On 18 November, Rwandan President Paul Kagame inducted seven thieves without borders and one medical doctor into his “National Order of Outstanding Friendship,” presenting them with medals for “exemplary service” to the nation, meaning himself and his ruling party, the Rwandan Patriotic Front (RPF).
Burundi has become the first African nation to withdraw from the jurisdiction of the International Criminal Court, which has prosecuted Africans almost exclusively. Western powers, NGOs and media accuse Burundi of human rights abuses within its own borders but say nothing about aggression by neighbouring Rwanda. Canadian lawyer David Paul Jacobs, an expert in international law, shares his thoughts.
Eighty-four percent of the population of Uganda are rural subsistence farmers. They are resisting both rampant land grabbing and US ally General Yoweri Museveni’s attempt to rule for life. Ann Garrison spoke to Phil Wilmot, an American-born activist who now lives in rural Uganda.
In 2005, Yoweri Museveni persuaded Parliament to amend Uganda’s constitution to eliminate presidential term limits, so that he could remain in power. Now, at age 73, after ruling for 31 years, he is once again asking Parliament to amend the Constitution to eliminate the age limit that would require him to step down at 75.
A UN commission is urging the ICC to indict officials of the Burundian government for crimes against humanity as soon as possible, but Russia, China, and the African Union so oppose an indictment that it could cost the court what little political legitimacy it has left.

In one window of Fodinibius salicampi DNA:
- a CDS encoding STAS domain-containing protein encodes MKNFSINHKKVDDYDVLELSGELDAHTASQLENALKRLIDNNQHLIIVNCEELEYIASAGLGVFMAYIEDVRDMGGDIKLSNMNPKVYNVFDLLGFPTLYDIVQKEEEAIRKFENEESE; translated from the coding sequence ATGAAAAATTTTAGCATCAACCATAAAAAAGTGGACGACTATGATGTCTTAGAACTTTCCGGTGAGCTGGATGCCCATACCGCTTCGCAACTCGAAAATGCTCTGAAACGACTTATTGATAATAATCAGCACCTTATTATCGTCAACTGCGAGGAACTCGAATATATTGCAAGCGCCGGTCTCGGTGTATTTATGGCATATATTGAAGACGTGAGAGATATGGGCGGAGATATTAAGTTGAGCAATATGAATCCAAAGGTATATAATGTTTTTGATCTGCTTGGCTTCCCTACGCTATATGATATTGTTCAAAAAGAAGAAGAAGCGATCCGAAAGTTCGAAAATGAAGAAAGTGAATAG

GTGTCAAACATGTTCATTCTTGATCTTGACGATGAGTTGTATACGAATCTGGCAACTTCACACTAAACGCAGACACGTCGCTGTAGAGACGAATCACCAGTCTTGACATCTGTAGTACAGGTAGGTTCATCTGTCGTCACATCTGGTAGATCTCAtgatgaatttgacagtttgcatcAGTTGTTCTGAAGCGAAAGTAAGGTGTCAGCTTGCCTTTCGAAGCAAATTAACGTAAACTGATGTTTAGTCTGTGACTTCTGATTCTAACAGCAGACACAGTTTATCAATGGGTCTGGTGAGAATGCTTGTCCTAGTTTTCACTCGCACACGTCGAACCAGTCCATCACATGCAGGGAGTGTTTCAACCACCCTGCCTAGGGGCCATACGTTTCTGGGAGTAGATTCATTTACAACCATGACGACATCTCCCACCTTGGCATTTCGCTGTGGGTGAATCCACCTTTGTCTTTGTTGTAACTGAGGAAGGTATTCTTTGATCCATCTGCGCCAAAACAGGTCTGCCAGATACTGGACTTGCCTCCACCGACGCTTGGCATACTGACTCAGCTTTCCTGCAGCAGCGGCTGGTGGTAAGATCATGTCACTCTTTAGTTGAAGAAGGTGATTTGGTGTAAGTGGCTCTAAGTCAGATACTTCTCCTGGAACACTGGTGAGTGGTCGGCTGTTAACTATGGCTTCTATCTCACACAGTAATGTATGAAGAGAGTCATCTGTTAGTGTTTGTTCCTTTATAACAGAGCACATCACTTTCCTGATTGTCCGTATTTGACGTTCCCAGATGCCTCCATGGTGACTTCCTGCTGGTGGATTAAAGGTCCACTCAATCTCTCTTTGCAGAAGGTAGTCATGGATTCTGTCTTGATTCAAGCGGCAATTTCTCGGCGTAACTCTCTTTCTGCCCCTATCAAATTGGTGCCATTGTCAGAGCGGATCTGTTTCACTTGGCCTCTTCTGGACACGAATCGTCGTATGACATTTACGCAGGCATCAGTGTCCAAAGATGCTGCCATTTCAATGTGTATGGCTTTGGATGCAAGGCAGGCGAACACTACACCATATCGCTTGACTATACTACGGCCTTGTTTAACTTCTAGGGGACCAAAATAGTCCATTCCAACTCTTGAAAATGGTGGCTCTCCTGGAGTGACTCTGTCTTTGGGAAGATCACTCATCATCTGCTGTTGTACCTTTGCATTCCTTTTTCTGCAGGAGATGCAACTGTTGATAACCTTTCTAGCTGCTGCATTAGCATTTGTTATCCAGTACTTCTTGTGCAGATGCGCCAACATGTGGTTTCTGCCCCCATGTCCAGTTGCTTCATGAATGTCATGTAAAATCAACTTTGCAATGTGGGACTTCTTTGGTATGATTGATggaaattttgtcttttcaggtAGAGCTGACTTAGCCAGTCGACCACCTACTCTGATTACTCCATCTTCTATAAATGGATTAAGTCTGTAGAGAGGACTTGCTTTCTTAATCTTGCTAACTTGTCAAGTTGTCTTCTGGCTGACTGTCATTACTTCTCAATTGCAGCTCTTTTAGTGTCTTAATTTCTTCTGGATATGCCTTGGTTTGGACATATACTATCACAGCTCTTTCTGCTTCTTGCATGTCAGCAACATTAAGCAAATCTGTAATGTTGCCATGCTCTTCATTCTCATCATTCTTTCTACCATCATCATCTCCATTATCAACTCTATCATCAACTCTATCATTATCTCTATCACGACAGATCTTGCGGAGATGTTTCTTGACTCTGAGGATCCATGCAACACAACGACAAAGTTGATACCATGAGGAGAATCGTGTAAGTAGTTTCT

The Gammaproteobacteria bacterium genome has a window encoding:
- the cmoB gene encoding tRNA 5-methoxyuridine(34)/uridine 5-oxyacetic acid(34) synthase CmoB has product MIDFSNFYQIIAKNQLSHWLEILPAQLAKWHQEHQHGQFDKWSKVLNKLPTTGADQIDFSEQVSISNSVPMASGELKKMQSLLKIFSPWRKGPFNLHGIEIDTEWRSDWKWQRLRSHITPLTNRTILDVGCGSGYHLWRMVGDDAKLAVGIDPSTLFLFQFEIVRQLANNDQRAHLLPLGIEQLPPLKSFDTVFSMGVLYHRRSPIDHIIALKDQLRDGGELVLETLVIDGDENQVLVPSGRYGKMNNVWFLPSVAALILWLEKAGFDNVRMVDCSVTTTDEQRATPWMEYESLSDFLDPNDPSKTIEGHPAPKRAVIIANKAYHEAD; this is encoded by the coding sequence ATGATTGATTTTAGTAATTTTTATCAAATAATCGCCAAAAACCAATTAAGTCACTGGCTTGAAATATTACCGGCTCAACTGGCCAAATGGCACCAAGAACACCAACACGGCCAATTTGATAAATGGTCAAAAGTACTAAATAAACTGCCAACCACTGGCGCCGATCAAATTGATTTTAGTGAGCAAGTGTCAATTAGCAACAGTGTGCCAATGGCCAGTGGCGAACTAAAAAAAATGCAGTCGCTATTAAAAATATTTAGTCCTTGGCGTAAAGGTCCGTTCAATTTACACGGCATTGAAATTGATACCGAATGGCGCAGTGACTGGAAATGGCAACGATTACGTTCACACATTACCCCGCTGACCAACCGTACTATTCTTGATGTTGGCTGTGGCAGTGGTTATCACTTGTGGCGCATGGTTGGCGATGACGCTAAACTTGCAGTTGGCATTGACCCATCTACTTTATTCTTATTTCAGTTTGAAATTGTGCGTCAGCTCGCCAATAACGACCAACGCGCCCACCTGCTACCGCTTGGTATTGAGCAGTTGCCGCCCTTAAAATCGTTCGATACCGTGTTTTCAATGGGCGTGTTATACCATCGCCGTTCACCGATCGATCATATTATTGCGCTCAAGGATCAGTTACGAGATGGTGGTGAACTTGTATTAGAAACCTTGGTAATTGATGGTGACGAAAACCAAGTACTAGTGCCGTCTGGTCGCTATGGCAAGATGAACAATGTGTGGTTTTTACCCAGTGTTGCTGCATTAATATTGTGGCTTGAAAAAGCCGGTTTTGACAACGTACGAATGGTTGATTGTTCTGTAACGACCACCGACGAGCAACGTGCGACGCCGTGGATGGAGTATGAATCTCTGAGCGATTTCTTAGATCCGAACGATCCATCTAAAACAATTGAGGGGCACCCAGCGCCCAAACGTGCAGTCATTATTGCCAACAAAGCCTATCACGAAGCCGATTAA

Fresh from “winning” 99% of the vote in August, Rwanda’s ruler Paul Kagame has turned his wrath on the opposition. Several people have been arrested in recent days. Anne Garrison spoke to Joseph Bukeye, an officer of jailed politician Victoire Ingabire's FDU-Inkingi party in Brussels, Belgium.
Twenty Democrats and five Republicans have signed on as co-sponsors of the Elie Wiesel Genocide and Mass Atrocities Prevention Act. Much of this Orwellian movement is coordinated within the elite, richly resourced, corporate funded, ideological bastions of the Democratic Party.
It seems likely that Diane Rwigara who dared to challenge Paul Kagame in the August poll will be tried in a kangaroo court on trumped up charges and sent to prison, like Victoire Ingabire. If so, and if she appeals to the Supreme Court, she will lose, as Ingabire did. Some things in Rwanda are as predictable as presidential elections.
“August 2 is the anniversary of the beginning of the Second Congo War, so we commemorate it to remind Congolese communities at home and abroad that since that date, millions of Congolese have been killed, raped, kidnapped, and enslaved for our natural resources. We need to remember them and work to bring an end to the killing."